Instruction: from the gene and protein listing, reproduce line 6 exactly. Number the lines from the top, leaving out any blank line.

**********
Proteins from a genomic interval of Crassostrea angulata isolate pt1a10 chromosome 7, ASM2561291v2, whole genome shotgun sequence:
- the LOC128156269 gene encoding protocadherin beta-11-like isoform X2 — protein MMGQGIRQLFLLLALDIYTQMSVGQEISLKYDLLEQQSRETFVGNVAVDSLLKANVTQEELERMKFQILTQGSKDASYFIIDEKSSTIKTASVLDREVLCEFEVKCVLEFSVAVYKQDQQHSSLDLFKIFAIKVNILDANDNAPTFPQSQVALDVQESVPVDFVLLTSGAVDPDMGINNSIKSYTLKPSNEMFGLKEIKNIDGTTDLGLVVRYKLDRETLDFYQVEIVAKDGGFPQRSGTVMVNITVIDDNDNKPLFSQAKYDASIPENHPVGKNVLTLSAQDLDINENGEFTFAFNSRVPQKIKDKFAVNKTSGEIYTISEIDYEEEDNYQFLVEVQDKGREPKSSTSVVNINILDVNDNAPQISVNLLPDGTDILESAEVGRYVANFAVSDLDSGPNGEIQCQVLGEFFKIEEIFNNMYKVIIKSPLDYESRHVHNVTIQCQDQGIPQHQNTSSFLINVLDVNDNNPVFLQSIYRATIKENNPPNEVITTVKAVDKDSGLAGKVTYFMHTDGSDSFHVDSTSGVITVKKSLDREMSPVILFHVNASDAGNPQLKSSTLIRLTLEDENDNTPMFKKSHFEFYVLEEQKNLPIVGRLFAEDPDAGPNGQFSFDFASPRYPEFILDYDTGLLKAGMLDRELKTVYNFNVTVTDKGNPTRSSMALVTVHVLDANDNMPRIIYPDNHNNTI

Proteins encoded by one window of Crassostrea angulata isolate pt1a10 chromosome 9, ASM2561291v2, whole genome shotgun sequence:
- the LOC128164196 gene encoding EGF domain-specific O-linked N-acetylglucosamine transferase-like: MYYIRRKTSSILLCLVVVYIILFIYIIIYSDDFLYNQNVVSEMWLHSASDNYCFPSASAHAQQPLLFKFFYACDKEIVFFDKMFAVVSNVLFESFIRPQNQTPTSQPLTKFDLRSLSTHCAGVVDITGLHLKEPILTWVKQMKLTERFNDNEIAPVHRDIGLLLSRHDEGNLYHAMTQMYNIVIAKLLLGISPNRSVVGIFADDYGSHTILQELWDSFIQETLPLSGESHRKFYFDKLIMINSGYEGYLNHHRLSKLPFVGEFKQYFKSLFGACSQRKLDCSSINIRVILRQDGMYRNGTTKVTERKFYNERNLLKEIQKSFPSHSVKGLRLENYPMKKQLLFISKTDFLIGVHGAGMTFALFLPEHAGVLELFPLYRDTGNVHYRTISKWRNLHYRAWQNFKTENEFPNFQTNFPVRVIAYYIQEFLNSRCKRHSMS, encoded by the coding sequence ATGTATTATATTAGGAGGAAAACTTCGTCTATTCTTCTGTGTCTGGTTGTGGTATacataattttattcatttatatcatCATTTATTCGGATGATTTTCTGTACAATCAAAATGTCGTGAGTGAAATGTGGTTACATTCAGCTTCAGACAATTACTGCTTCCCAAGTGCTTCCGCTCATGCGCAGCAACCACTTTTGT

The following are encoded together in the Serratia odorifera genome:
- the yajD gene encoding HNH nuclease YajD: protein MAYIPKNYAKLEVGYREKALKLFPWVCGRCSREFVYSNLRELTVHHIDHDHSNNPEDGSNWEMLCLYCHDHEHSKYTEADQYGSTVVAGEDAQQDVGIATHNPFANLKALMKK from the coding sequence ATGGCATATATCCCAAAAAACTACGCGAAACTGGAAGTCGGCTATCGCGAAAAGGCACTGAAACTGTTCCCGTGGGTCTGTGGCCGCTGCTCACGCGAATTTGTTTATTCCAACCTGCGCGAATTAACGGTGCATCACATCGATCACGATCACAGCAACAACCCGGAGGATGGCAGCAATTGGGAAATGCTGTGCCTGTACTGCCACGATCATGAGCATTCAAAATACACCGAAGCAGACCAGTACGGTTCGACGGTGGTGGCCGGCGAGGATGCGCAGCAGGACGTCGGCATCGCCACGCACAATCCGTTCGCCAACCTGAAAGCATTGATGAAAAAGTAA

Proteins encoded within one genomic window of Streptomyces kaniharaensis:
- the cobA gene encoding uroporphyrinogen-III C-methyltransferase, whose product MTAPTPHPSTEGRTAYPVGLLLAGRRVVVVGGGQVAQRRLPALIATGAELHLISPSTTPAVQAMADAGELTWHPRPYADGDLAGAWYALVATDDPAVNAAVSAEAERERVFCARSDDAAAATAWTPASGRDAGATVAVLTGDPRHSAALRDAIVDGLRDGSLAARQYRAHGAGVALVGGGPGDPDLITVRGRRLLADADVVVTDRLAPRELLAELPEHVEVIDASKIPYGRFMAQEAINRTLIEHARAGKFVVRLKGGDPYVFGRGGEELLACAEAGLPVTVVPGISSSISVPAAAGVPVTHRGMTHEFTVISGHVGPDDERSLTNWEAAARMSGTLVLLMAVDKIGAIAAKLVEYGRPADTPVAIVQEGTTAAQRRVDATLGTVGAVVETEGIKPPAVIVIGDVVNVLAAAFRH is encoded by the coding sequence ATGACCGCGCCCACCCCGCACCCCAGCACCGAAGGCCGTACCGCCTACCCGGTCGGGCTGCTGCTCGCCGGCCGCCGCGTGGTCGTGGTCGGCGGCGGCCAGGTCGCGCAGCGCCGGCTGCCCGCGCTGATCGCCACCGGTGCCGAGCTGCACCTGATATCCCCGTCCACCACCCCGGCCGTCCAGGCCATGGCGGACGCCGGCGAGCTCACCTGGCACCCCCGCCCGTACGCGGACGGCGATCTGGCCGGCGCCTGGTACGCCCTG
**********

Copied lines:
- the yajD gene encoding HNH nuclease YajD: protein MAYIPKNYAKLEVGYREKALKLFPWVCGRCSREFVYSNLRELTVHHIDHDHSNNPEDGSNWEMLCLYCHDHEHSKYTEADQYGSTVVAGEDAQQDVGIATHNPFANLKALMKK from the coding sequence ATGGCATATATCCCAAAAAACTACGCGAAACTGGAAGTCGGCTATCGCGAAAAGGCACTGAAACTGTTCCCGTGGGTCTGTGGCCGCTGCTCACGCGAATTTGTTTATTCCAACCTGCGCGAATTAACGGTGCATCACATCGATCACGATCACAGCAACAACCCGGAGGATGGCAGCAATTGGGAAATGCTGTGCCTGTACTGCCACGATCATGAGCATTCAAAATACACCGAAGCAGACCAGTACGGTTCGACGGTGGTGGCCGGCGAGGATGCGCAGCAGGACGTCGGCATCGCCACGCACAATCCGTTCGCCAACCTGAAAGCATTGATGAAAAAGTAA